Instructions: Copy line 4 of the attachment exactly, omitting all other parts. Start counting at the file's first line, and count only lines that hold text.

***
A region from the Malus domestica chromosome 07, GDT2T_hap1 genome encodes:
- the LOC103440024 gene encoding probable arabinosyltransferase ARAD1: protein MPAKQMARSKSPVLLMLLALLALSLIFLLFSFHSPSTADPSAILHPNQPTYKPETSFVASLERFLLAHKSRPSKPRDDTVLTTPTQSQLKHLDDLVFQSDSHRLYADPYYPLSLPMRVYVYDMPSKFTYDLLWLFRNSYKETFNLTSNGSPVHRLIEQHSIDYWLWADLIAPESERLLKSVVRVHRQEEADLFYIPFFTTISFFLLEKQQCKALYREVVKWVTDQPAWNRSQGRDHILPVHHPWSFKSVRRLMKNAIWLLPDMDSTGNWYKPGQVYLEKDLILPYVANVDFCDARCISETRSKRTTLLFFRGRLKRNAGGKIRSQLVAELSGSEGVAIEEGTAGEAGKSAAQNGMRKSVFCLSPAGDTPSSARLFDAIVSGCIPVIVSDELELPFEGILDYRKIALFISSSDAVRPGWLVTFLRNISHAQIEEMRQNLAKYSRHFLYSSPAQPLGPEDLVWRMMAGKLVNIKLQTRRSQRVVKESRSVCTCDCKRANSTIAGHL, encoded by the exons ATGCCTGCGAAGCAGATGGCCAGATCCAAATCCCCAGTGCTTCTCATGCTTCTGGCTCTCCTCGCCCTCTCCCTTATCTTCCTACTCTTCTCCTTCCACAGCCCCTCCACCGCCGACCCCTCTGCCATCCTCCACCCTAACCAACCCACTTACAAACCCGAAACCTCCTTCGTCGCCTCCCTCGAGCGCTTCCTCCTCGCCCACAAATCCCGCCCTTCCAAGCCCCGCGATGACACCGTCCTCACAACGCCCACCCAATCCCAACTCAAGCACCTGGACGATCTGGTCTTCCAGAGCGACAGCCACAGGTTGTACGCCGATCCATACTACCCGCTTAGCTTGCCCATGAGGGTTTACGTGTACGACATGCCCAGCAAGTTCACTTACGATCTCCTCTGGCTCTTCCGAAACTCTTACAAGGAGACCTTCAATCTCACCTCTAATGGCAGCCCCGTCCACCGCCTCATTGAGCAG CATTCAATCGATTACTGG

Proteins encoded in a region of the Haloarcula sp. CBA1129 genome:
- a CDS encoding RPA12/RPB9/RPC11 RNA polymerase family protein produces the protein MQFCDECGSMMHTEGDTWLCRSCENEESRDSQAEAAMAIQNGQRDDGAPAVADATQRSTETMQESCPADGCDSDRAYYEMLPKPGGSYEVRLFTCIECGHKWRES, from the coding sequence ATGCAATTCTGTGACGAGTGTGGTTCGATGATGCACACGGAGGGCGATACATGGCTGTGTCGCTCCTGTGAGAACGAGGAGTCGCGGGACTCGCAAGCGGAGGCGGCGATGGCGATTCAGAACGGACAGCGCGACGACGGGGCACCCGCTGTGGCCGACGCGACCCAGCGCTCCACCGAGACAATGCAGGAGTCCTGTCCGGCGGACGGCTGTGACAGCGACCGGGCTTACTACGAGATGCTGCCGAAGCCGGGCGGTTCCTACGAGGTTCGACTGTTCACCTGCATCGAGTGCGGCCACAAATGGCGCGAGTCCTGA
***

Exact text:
- a CDS encoding RPA12/RPB9/RPC11 RNA polymerase family protein produces the protein MQFCDECGSMMHTEGDTWLCRSCENEESRDSQAEAAMAIQNGQRDDGAPAVADATQRSTETMQESCPADGCDSDRAYYEMLPKPGGSYEVRLFTCIECGHKWRES, from the coding sequence ATGCAATTCTGTGACGAGTGTGGTTCGATGATGCACACGGAGGGCGATACATGGCTGTGTCGCTCCTGTGAGAACGAGGAGTCGCGGGACTCGCAAGCGGAGGCGGCGATGGCGATTCAGAACGGACAGCGCGACGACGGGGCACCCGCTGTGGCCGACGCGACCCAGCGCTCCACCGAGACAATGCAGGAGTCCTGTCCGGCGGACGGCTGTGACAGCGACCGGGCTTACTACGAGATGCTGCCGAAGCCGGGCGGTTCCTACGAGGTTCGACTGTTCACCTGCATCGAGTGCGGCCACAAATGGCGCGAGTCCTGA